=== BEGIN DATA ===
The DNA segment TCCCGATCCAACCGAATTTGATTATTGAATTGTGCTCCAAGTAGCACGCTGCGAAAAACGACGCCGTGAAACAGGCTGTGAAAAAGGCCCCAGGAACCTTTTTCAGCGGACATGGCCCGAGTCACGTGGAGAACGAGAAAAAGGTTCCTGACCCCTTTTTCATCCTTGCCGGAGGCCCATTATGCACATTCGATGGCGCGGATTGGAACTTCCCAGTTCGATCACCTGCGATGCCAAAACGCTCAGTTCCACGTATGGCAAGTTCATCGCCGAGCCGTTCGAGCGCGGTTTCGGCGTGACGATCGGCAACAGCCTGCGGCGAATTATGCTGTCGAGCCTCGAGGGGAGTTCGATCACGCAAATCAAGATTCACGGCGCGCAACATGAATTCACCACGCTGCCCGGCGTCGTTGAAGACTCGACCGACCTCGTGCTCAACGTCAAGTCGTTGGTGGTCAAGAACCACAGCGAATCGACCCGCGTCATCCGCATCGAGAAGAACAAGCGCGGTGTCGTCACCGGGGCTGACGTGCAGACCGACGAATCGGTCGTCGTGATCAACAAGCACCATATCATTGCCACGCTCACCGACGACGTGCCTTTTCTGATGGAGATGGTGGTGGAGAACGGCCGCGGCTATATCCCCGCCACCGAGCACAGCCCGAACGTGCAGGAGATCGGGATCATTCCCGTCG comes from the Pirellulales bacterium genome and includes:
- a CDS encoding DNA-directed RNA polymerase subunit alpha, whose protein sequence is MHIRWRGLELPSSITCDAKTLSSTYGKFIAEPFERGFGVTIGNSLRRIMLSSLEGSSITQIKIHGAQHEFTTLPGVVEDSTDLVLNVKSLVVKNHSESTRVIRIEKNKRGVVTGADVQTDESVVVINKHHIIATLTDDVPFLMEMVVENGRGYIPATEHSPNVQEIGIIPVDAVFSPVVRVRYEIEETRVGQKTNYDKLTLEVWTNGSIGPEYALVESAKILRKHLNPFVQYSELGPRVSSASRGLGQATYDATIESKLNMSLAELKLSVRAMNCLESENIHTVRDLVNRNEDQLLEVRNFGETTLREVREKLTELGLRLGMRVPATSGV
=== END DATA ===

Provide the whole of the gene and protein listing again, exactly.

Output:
The DNA segment TCCCGATCCAACCGAATTTGATTATTGAATTGTGCTCCAAGTAGCACGCTGCGAAAAACGACGCCGTGAAACAGGCTGTGAAAAAGGCCCCAGGAACCTTTTTCAGCGGACATGGCCCGAGTCACGTGGAGAACGAGAAAAAGGTTCCTGACCCCTTTTTCATCCTTGCCGGAGGCCCATTATGCACATTCGATGGCGCGGATTGGAACTTCCCAGTTCGATCACCTGCGATGCCAAAACGCTCAGTTCCACGTATGGCAAGTTCATCGCCGAGCCGTTCGAGCGCGGTTTCGGCGTGACGATCGGCAACAGCCTGCGGCGAATTATGCTGTCGAGCCTCGAGGGGAGTTCGATCACGCAAATCAAGATTCACGGCGCGCAACATGAATTCACCACGCTGCCCGGCGTCGTTGAAGACTCGACCGACCTCGTGCTCAACGTCAAGTCGTTGGTGGTCAAGAACCACAGCGAATCGACCCGCGTCATCCGCATCGAGAAGAACAAGCGCGGTGTCGTCACCGGGGCTGACGTGCAGACCGACGAATCGGTCGTCGTGATCAACAAGCACCATATCATTGCCACGCTCACCGACGACGTGCCTTTTCTGATGGAGATGGTGGTGGAGAACGGCCGCGGCTATATCCCCGCCACCGAGCACAGCCCGAACGTGCAGGAGATCGGGATCATTCCCGTCG comes from the Pirellulales bacterium genome and includes:
- a CDS encoding DNA-directed RNA polymerase subunit alpha, whose protein sequence is MHIRWRGLELPSSITCDAKTLSSTYGKFIAEPFERGFGVTIGNSLRRIMLSSLEGSSITQIKIHGAQHEFTTLPGVVEDSTDLVLNVKSLVVKNHSESTRVIRIEKNKRGVVTGADVQTDESVVVINKHHIIATLTDDVPFLMEMVVENGRGYIPATEHSPNVQEIGIIPVDAVFSPVVRVRYEIEETRVGQKTNYDKLTLEVWTNGSIGPEYALVESAKILRKHLNPFVQYSELGPRVSSASRGLGQATYDATIESKLNMSLAELKLSVRAMNCLESENIHTVRDLVNRNEDQLLEVRNFGETTLREVREKLTELGLRLGMRVPATSGV